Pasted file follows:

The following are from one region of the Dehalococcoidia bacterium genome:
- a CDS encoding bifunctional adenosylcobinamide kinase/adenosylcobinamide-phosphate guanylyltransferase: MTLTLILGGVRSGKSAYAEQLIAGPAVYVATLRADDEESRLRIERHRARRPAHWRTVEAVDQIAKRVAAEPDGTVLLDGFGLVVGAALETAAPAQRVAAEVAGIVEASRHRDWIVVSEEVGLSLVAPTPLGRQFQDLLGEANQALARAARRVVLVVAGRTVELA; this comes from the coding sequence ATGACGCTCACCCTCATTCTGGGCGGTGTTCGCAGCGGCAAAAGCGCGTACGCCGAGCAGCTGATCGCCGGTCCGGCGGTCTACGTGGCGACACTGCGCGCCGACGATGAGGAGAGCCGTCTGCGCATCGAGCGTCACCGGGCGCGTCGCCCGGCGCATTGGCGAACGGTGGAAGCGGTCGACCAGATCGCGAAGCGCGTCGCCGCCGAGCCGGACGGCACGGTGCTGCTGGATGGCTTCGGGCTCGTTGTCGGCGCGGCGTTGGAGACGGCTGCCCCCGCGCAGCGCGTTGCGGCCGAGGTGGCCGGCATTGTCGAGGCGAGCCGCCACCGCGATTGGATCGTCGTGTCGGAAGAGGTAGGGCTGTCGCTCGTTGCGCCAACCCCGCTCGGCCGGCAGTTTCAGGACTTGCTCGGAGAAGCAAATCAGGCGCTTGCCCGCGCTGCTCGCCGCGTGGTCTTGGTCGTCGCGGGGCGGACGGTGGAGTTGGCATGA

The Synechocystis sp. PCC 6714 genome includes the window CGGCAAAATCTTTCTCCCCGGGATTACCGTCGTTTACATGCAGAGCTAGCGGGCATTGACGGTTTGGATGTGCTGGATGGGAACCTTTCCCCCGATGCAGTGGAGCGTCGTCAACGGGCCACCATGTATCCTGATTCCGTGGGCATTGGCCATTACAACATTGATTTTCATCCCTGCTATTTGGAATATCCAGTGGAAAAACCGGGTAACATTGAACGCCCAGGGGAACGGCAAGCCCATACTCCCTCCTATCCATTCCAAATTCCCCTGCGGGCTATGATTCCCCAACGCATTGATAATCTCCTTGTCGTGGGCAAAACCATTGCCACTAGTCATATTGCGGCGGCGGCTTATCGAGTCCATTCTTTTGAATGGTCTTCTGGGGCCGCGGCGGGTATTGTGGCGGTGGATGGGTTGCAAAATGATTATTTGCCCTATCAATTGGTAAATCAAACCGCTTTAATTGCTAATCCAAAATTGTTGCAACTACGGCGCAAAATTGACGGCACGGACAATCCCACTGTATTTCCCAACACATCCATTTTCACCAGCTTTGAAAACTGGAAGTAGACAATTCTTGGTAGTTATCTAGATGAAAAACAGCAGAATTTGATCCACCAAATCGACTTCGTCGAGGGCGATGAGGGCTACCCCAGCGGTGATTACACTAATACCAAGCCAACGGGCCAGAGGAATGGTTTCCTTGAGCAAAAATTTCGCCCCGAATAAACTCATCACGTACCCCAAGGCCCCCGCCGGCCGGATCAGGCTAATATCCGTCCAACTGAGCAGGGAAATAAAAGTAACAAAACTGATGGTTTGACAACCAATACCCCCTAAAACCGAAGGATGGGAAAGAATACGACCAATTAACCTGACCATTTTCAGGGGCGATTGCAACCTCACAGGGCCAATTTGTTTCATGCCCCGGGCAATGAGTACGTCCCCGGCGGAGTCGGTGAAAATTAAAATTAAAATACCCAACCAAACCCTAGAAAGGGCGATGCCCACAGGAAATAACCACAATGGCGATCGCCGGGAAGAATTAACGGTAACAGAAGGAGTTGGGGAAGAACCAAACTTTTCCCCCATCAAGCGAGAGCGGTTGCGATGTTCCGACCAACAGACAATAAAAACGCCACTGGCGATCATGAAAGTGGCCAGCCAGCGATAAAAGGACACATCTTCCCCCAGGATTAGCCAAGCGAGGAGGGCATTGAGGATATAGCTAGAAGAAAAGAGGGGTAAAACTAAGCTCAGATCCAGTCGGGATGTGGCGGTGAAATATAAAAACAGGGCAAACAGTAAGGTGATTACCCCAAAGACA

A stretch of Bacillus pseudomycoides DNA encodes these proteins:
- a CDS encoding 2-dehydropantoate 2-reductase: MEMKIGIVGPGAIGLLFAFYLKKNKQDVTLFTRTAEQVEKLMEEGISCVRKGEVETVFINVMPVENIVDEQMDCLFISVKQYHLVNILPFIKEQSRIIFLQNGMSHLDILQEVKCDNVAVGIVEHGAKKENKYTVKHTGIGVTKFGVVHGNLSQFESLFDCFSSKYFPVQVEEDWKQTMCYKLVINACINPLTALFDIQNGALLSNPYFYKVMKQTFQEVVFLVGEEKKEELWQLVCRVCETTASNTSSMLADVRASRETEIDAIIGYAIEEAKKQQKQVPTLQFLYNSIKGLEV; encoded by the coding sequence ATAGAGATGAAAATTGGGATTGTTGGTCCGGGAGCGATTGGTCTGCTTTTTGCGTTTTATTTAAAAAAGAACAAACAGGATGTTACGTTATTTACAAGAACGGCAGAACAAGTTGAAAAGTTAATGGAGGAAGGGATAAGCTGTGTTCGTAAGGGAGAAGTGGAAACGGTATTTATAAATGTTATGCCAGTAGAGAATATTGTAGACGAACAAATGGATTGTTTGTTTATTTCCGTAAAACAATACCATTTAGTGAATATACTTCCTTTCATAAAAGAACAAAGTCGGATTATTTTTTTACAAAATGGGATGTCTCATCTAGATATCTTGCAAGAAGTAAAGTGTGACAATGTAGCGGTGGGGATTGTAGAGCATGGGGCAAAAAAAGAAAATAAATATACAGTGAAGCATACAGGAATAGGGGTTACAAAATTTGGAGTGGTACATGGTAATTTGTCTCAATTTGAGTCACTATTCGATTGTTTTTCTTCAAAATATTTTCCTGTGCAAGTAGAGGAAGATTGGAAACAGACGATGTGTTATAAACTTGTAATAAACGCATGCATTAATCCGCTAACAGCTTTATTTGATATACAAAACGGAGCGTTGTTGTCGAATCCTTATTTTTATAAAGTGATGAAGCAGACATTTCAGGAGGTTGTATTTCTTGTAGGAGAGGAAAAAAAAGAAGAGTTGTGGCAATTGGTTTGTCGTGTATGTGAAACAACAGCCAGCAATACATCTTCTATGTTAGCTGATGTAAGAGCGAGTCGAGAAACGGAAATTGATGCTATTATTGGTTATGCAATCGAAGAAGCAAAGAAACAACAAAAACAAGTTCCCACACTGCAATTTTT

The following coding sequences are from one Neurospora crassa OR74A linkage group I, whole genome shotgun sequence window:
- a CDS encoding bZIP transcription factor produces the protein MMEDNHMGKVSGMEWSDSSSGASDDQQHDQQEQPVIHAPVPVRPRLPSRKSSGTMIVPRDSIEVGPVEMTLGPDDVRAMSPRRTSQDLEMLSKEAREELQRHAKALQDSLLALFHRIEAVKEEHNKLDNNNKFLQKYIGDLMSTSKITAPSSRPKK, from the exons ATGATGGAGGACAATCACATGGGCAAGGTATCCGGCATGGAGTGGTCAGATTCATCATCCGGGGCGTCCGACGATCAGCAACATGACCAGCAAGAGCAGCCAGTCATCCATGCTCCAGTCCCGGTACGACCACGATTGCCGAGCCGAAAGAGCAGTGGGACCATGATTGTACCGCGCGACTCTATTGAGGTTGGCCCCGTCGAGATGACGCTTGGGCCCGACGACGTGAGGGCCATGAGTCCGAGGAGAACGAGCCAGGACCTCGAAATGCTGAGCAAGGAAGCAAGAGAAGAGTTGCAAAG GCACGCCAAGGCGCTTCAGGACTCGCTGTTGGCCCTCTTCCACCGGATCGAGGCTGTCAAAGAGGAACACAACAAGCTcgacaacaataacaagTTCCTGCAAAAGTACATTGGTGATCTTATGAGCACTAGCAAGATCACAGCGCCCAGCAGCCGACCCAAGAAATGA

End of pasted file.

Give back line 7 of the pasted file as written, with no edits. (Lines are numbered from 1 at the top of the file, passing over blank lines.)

- a CDS encoding bZIP transcription factor produces the protein MMEDNHMGKVSGMEWSDSSSGASDDQQHDQQEQPVIHAPVPVRPRLPSRKSSGTMIVPRDSIEVGPVEMTLGPDDVRAMSPRRTSQDLEMLSKEAREELQRHAKALQDSLLALFHRIEAVKEEHNKLDNNNKFLQKYIGDLMSTSKITAPSSRPKK, from the exons ATGATGGAGGACAATCACATGGGCAAGGTATCCGGCATGGAGTGGTCAGATTCATCATCCGGGGCGTCCGACGATCAGCAACATGACCAGCAAGAGCAGCCAGTCATCCATGCTCCAGTCCCGGTACGACCACGATTGCCGAGCCGAAAGAGCAGTGGGACCATGATTGTACCGCGCGACTCTATTGAGGTTGGCCCCGTCGAGATGACGCTTGGGCCCGACGACGTGAGGGCCATGAGTCCGAGGAGAACGAGCCAGGACCTCGAAATGCTGAGCAAGGAAGCAAGAGAAGAGTTGCAAAG GCACGCCAAGGCGCTTCAGGACTCGCTGTTGGCCCTCTTCCACCGGATCGAGGCTGTCAAAGAGGAACACAACAAGCTcgacaacaataacaagTTCCTGCAAAAGTACATTGGTGATCTTATGAGCACTAGCAAGATCACAGCGCCCAGCAGCCGACCCAAGAAATGA